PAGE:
Shopping for a new mid-size SUV just became harder. Almost all of them got major updates recently, and they all want a piece of your wallet. If anything, the new decade made the pick-up-based SUV market a lot more exciting. It also makes it a good time for us to take look at the specs of each SUV and see how they all stack up.

Speck Check: 2021 Toyota Fortuner, Isuzu Mu-X face off the competition image

New kids on the block

What we'll be looking at are the range-topping, four-wheel-drive versions of these SUVs. The newest contender in this competitive segment is the Isuzu mu-X. Unlike all of its competitors, it's all-new from bumper to bumper, so that should give it the edge over all of them. But the ever-popular Toyota Fortuner recently got a huge boost under the hood, making it the second most powerful option in its class. Not to be outdone, Mitsubishi finally released the four-wheel-drive Montero Sport GT earlier this year.

Those three have stiff competition from the old guard. The Ford Everest Bi-Turbo has been around for a while now, and the Raptor-sourced engine makes it rather enticing. Nissan's Terra is a pretty solid choice in the class despite the age, although a facelifted version is coming soon. And let's not forget the Chevrolet Trailblazer, which, for the longest time, was the class leader in power and torque. Next year we may not see this Trailblazer anymore after General Motors sold their factory in Thailand to Great Wall Motors, and they're practically finishing off the remaining stocks but we figured we'd include it for the sake of this spec check.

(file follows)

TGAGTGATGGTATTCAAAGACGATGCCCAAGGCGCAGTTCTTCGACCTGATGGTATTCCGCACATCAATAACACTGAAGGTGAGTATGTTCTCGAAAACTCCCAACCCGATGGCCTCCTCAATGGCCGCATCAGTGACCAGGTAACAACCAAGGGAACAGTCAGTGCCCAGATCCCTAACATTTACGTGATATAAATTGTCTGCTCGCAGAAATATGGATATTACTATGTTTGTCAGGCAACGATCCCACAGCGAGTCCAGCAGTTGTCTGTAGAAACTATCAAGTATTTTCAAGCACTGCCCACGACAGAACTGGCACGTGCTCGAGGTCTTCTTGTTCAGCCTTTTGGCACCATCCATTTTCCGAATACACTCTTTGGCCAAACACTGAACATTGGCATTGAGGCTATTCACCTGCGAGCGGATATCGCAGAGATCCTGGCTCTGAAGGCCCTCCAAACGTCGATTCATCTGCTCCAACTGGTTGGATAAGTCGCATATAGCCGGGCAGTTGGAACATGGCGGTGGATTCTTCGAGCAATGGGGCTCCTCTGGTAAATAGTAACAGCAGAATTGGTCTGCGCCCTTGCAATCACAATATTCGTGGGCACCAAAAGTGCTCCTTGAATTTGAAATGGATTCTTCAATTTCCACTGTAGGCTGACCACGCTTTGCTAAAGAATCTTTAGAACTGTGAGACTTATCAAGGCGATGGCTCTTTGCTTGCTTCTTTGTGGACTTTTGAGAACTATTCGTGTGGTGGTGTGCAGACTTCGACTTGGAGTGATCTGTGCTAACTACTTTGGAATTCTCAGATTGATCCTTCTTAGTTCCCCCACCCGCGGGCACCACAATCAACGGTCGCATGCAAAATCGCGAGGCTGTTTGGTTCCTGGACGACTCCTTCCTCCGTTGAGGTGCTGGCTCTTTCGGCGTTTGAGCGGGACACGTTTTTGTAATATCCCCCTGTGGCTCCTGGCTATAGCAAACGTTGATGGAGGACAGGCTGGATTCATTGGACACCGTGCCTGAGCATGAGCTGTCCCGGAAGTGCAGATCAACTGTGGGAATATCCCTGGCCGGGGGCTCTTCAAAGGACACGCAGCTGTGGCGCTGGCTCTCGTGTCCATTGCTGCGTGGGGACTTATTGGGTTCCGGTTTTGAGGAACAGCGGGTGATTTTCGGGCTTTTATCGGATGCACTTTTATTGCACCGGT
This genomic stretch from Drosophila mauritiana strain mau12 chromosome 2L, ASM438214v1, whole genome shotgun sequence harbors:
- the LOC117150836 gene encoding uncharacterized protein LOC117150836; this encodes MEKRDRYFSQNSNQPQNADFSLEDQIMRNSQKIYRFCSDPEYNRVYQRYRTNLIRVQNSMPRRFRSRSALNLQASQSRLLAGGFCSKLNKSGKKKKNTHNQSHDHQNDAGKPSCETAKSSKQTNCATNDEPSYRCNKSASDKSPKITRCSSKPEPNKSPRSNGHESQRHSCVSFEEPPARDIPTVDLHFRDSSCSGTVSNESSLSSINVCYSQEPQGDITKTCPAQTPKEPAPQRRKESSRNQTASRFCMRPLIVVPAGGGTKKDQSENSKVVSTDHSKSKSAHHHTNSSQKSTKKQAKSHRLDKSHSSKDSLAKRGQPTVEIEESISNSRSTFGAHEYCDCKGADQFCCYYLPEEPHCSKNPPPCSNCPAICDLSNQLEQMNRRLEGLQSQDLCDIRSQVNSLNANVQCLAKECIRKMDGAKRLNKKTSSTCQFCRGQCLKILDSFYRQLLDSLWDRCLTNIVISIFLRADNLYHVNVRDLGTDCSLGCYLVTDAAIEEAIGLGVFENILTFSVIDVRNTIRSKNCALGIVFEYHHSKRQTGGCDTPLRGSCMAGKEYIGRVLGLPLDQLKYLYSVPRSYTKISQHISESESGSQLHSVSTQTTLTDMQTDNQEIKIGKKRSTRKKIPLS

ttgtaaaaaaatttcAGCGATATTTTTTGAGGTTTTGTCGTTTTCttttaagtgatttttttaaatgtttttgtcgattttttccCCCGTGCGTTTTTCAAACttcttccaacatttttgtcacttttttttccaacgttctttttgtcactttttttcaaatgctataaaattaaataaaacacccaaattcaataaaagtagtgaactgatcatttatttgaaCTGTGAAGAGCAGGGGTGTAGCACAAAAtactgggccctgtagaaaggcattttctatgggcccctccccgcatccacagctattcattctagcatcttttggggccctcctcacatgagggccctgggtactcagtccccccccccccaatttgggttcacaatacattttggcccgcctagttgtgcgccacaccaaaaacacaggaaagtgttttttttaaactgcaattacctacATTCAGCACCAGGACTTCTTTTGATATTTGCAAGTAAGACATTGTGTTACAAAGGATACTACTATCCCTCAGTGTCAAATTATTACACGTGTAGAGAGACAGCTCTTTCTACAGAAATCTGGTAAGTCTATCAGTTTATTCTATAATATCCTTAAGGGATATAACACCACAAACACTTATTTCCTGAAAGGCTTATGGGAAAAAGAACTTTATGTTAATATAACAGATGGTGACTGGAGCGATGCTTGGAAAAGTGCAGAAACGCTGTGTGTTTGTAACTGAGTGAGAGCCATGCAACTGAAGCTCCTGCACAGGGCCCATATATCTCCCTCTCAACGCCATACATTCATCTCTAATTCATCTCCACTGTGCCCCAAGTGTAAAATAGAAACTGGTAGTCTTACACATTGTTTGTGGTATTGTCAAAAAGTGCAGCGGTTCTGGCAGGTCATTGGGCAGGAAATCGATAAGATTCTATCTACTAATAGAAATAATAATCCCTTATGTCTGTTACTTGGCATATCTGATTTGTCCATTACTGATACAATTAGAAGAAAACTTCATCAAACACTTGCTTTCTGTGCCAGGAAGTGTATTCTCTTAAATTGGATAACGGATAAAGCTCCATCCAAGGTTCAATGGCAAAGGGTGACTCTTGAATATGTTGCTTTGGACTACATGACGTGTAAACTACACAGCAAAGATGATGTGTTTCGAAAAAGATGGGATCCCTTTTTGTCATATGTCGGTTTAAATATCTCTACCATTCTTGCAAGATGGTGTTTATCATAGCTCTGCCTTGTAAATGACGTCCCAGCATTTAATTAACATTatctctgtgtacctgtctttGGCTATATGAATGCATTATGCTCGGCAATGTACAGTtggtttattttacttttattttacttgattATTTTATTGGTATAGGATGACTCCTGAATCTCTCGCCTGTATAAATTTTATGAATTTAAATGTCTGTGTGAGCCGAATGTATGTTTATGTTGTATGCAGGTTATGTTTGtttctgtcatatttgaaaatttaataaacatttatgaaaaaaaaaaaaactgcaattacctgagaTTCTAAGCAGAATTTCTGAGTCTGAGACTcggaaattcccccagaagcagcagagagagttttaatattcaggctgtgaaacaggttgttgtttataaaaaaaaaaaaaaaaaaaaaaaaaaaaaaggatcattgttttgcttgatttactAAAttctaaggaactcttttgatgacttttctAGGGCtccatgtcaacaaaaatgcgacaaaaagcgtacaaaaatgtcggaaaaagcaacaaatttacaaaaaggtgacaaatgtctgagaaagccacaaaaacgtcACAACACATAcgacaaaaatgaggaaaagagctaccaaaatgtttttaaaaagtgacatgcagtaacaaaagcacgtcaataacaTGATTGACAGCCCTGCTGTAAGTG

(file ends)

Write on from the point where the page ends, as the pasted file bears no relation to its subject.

Speck Check: 2021 Toyota Fortuner, Isuzu Mu-X face off the competition image

Size = Presence?

If it's road presence you're looking for, there is no other SUV to look at in this segment. For years, the Ford Everest is the largest model overall when you factor in all of its dimensions. It may not be the tallest or the widest, but it's close to the segment leaders in those categories. It also helps that it's the longest in its class by a significant margin too.

But where does that put the all-new mu-X and facelifted Fortuner? The mu-X retains its status as the tallest in class and Isuzu added even more for the second-generation model. That's thanks to the new body and more ground clearance. The 2021 mu-X grew several millimeters in terms of length and width too, and it's close to the size of the Nissan Terra now.

As for Toyota, the Fortuner remains in the “smaller” end of the size spectrum. But the smallest in class is still the Montero Sport. With its dimensions, it's the shortest and narrowest among these SUVs.